What Software Architecture Is and What It Isn't
The software architecture of a program or computing system is the structure of structures of the system, which comprise software elements, the externally visible properties of those elements, and the relationships among them.
The definition above fits well with the other definitions that we have seen so far especially the one from Garlan and Shaw's Introduction to Software Architecure. However, there are some subtle yet distinctive points about this particular definitions:
- Systems can consists of more than one structure.
For large systems, there can be many structures. And not one of them is the software architecture for the system. As we have seen in the 4+1 paper by Krutchen, there can be indeed different views for the same architecture with each view contributing toward a different structure.
- All computing systems have a software architecture
Even if the architecture is a Big Ball of Mud. It might not be describable, but an architecture definitely exists. And the definition does not discriminate against bad or good architecture.
Three useful terms are defined in the book that will be pivotal to the discussion of software architecture:
- An architectural pattern is a description of element and relation types together with a set of constraints on how they may be used.
It's interesting to note that this chapter considers client-server as an architectural pattern and not a software architecture. In this book, the term architectural pattern is synonymous with architectural style. I suppose that the patterns describe in Patterns of Enterprise Application Architecture would fit this category. The original 23 design patterns from the Gang of Four might fit in here as well though some of them are pretty low-level and does not address the system as a whole.
- A reference model is a division of functionality together with data flow between the pieces
A reference model is an abstraction of how the system should function. For me, I think of it as a metaphor for the system. For instance, if I want to represent an XML document, I might conceptually think of it as a tree since all the nodes can be nested within one another. So to actually use an XML document, I will need a reader, writer and some internal representation. That is the conceptual idea I have of a an application that uses XML. I do not have a definite design or implementation for the reader, writer or the internal representation yet.
- A reference architecture is a reference model mapped onto software elements and the data flows between them.
It simpler terms, it tries to connect the architectural pattern and the reference model. Once you have that mapping (the reference architecture) you are in a better position to actually solve the problem at hand. For instance, to solve a database problem, I can relate my database schema to the Active Record pattern.
Here is a picture to make things clearer.
So why do we need software architecture? Krutchen already discuss how it gives a representation of the state of the software to the stakeholders. And in Chapter 1, we saw how an architecture helps stakeholders make decisions about the future stage of the software development.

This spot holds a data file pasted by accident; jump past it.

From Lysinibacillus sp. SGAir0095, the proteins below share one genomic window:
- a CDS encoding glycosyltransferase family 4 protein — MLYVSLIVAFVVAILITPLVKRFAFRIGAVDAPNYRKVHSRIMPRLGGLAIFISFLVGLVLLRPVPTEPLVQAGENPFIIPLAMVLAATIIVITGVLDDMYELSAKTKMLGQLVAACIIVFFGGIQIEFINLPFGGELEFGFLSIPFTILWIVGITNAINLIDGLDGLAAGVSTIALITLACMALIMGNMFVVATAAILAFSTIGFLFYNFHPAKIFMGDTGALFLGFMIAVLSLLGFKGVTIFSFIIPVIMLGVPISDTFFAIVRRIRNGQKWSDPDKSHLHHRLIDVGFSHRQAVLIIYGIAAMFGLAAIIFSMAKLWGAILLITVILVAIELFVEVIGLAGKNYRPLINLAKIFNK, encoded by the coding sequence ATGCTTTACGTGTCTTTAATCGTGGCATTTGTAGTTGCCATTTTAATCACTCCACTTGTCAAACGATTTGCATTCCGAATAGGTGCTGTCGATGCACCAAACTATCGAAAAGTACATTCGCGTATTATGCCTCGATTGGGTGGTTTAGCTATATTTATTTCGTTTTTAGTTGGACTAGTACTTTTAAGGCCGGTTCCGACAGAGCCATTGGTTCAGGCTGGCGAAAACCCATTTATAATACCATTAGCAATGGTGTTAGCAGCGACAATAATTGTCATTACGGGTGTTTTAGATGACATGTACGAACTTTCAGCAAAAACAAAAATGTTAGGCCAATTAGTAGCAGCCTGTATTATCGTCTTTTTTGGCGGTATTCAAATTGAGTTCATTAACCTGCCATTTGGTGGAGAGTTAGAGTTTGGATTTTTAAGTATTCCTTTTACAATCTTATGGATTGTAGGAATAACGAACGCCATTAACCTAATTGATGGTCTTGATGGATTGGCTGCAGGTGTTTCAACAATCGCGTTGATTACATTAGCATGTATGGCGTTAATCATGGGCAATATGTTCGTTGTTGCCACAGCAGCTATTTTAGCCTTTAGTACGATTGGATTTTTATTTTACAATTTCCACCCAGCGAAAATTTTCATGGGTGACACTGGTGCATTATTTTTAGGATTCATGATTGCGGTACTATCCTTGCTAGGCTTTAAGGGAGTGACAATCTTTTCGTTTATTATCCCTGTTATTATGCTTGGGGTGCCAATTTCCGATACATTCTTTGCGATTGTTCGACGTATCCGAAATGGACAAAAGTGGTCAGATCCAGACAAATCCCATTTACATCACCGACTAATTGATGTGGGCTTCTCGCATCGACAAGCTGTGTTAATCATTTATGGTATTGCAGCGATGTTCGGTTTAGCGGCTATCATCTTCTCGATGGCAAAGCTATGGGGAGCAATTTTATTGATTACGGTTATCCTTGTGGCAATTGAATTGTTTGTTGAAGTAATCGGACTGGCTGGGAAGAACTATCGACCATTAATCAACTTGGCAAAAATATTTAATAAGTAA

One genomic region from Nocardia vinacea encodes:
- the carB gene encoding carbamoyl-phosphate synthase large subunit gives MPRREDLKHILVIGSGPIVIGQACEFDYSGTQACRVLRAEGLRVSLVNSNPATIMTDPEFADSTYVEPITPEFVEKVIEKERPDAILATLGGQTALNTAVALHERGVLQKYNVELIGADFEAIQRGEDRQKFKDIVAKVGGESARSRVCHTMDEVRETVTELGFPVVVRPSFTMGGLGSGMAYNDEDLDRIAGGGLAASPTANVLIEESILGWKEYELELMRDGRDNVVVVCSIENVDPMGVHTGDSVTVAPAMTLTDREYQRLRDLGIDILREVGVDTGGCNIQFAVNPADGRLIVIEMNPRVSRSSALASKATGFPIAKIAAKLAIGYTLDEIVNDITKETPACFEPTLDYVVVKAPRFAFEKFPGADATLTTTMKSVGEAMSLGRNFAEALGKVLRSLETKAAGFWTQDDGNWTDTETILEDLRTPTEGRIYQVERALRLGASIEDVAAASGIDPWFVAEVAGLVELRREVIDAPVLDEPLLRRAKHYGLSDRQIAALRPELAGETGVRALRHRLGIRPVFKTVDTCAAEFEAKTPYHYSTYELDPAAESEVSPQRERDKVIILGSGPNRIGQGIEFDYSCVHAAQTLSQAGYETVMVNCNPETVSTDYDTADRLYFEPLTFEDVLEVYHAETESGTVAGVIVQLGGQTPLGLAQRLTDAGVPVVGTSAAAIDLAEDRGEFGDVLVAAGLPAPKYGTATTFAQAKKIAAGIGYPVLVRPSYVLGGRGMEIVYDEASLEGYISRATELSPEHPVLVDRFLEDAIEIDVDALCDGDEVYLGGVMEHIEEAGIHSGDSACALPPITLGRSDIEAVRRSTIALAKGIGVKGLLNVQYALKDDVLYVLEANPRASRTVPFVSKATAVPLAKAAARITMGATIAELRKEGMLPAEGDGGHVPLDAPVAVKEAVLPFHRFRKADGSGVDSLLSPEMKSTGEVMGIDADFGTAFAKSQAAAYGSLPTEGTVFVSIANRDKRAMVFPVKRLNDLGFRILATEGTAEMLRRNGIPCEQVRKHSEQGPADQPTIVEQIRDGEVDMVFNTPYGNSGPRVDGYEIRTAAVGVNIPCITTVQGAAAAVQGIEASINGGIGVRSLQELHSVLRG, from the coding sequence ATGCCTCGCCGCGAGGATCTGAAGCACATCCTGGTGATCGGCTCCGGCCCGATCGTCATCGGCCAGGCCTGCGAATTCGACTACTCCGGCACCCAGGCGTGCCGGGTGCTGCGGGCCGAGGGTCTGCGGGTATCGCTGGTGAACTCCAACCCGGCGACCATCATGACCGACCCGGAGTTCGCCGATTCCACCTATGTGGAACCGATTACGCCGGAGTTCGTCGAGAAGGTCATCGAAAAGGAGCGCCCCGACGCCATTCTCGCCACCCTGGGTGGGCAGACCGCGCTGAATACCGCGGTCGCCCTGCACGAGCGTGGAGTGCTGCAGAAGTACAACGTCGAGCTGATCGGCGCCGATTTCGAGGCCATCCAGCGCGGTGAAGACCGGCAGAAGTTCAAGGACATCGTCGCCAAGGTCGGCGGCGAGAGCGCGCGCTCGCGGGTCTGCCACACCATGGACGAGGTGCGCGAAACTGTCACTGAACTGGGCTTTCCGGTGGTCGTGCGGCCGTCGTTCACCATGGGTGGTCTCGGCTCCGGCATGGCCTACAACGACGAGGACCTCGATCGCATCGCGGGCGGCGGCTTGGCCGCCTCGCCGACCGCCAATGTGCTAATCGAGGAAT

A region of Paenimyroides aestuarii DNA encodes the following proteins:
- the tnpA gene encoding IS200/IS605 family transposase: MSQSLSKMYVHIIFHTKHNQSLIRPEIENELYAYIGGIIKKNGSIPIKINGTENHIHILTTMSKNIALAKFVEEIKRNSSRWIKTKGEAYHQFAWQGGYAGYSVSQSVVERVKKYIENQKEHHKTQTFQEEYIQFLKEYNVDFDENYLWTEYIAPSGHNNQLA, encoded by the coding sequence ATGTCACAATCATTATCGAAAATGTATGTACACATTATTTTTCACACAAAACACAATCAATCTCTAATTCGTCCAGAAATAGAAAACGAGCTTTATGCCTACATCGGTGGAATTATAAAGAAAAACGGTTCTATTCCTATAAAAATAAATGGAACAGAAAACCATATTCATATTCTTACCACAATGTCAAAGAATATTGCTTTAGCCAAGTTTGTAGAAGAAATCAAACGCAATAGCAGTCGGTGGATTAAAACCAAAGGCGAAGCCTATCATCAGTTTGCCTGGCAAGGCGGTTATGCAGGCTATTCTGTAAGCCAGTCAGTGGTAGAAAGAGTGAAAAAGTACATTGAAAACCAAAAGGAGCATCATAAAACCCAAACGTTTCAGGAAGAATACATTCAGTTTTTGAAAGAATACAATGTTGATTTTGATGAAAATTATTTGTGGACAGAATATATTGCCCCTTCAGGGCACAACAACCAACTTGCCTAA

Furthermore, software architecture is also important because it's the earlier manifestation of the design decisions that go into the software. With this software architecture, developers have a better sense on how to organize the structure of software, how to handle changes and how to proceed in the next iteration. Though at the early stage, this manifestation is most probably incomplete and even inadequate, the software architecture serves as an early model for which to base future cost and schedule estimation.
Another importance of software architecture as given by the book is the fact that it is a transferable abstraction of the system. While this is definitely possible, I would argue that architectural patterns (defined above) are more transferable than software architecture because in a software architecture the parts are more detailed and concrete already. As can be seen from figure 1 above, software architecture is the product of the reference architecture stage. As you recall, the reference architecture stage provides the mapping between the abstract architectural patterns and the reference model. Therefore, I believe that some level of abstraction has been lost. Instead, I think that the software architecture might provide a good example of the use of the architectural pattern. But the architectural pattern is the high-level description that should be shared amongst developers.
This chapter also proposes some alternative views for representing software architecture in contrast to Kruchen's 4+1 view. These forms of representations become increasingly important as systems grow more complex. It is no longer possible to represent the entire architecture with just one diagram. By using multiple diagrams, each structure of the software architecture becomes clearer. It becomes easier to identify the important elements for each structure.This chapter credits the works of David Parnas as one of the most influential figures in defining what software architecture is. I remember reading one of his papers, On the Criteria To Be Used in Decomposing Systems into Modules during my CS427: Software Engineering I class. Apparently this was the seminal paper that proposed breaking the system into modules to promote reuse. Tweet
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